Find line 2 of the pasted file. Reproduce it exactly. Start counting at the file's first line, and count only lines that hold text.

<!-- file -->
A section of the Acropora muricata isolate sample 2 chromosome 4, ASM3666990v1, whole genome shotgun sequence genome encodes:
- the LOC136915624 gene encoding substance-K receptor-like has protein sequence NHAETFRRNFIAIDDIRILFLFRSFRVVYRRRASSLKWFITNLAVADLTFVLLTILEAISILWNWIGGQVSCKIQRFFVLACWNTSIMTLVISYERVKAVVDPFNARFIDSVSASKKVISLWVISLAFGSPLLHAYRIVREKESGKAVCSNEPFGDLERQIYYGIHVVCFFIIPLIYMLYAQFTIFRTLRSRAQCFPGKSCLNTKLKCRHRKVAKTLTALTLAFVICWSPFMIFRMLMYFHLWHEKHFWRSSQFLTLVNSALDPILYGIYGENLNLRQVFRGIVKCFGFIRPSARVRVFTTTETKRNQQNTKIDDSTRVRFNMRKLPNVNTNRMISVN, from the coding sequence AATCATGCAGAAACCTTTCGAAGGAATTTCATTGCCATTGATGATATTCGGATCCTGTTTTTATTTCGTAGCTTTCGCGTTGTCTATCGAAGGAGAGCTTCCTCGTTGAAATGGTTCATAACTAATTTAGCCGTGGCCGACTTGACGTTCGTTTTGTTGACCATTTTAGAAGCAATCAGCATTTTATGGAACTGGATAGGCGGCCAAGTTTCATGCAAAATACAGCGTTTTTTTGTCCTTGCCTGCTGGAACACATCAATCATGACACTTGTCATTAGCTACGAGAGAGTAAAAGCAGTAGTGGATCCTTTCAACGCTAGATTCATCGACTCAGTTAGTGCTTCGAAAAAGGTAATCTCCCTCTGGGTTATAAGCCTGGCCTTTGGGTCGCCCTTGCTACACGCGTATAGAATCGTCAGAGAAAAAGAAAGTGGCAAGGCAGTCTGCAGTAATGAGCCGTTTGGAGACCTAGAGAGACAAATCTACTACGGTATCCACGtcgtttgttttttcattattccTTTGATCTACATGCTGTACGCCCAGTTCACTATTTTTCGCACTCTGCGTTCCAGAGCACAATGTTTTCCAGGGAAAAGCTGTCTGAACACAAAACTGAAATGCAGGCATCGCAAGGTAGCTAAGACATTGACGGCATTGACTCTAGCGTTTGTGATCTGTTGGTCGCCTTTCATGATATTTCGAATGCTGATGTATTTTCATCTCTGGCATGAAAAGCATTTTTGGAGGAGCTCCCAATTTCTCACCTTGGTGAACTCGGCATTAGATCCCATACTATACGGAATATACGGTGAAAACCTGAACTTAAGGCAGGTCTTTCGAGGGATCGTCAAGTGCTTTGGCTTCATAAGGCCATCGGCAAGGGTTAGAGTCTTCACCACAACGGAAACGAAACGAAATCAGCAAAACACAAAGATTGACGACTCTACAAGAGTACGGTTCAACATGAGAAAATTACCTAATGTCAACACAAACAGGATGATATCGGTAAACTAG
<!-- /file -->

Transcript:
- the LOC136915624 gene encoding substance-K receptor-like has protein sequence NHAETFRRNFIAIDDIRILFLFRSFRVVYRRRASSLKWFITNLAVADLTFVLLTILEAISILWNWIGGQVSCKIQRFFVLACWNTSIMTLVISYERVKAVVDPFNARFIDSVSASKKVISLWVISLAFGSPLLHAYRIVREKESGKAVCSNEPFGDLERQIYYGIHVVCFFIIPLIYMLYAQFTIFRTLRSRAQCFPGKSCLNTKLKCRHRKVAKTLTALTLAFVICWSPFMIFRMLMYFHLWHEKHFWRSSQFLTLVNSALDPILYGIYGENLNLRQVFRGIVKCFGFIRPSARVRVFTTTETKRNQQNTKIDDSTRVRFNMRKLPNVNTNRMISVN, from the coding sequence AATCATGCAGAAACCTTTCGAAGGAATTTCATTGCCATTGATGATATTCGGATCCTGTTTTTATTTCGTAGCTTTCGCGTTGTCTATCGAAGGAGAGCTTCCTCGTTGAAATGGTTCATAACTAATTTAGCCGTGGCCGACTTGACGTTCGTTTTGTTGACCATTTTAGAAGCAATCAGCATTTTATGGAACTGGATAGGCGGCCAAGTTTCATGCAAAATACAGCGTTTTTTTGTCCTTGCCTGCTGGAACACATCAATCATGACACTTGTCATTAGCTACGAGAGAGTAAAAGCAGTAGTGGATCCTTTCAACGCTAGATTCATCGACTCAGTTAGTGCTTCGAAAAAGGTAATCTCCCTCTGGGTTATAAGCCTGGCCTTTGGGTCGCCCTTGCTACACGCGTATAGAATCGTCAGAGAAAAAGAAAGTGGCAAGGCAGTCTGCAGTAATGAGCCGTTTGGAGACCTAGAGAGACAAATCTACTACGGTATCCACGtcgtttgttttttcattattccTTTGATCTACATGCTGTACGCCCAGTTCACTATTTTTCGCACTCTGCGTTCCAGAGCACAATGTTTTCCAGGGAAAAGCTGTCTGAACACAAAACTGAAATGCAGGCATCGCAAGGTAGCTAAGACATTGACGGCATTGACTCTAGCGTTTGTGATCTGTTGGTCGCCTTTCATGATATTTCGAATGCTGATGTATTTTCATCTCTGGCATGAAAAGCATTTTTGGAGGAGCTCCCAATTTCTCACCTTGGTGAACTCGGCATTAGATCCCATACTATACGGAATATACGGTGAAAACCTGAACTTAAGGCAGGTCTTTCGAGGGATCGTCAAGTGCTTTGGCTTCATAAGGCCATCGGCAAGGGTTAGAGTCTTCACCACAACGGAAACGAAACGAAATCAGCAAAACACAAAGATTGACGACTCTACAAGAGTACGGTTCAACATGAGAAAATTACCTAATGTCAACACAAACAGGATGATATCGGTAAACTAG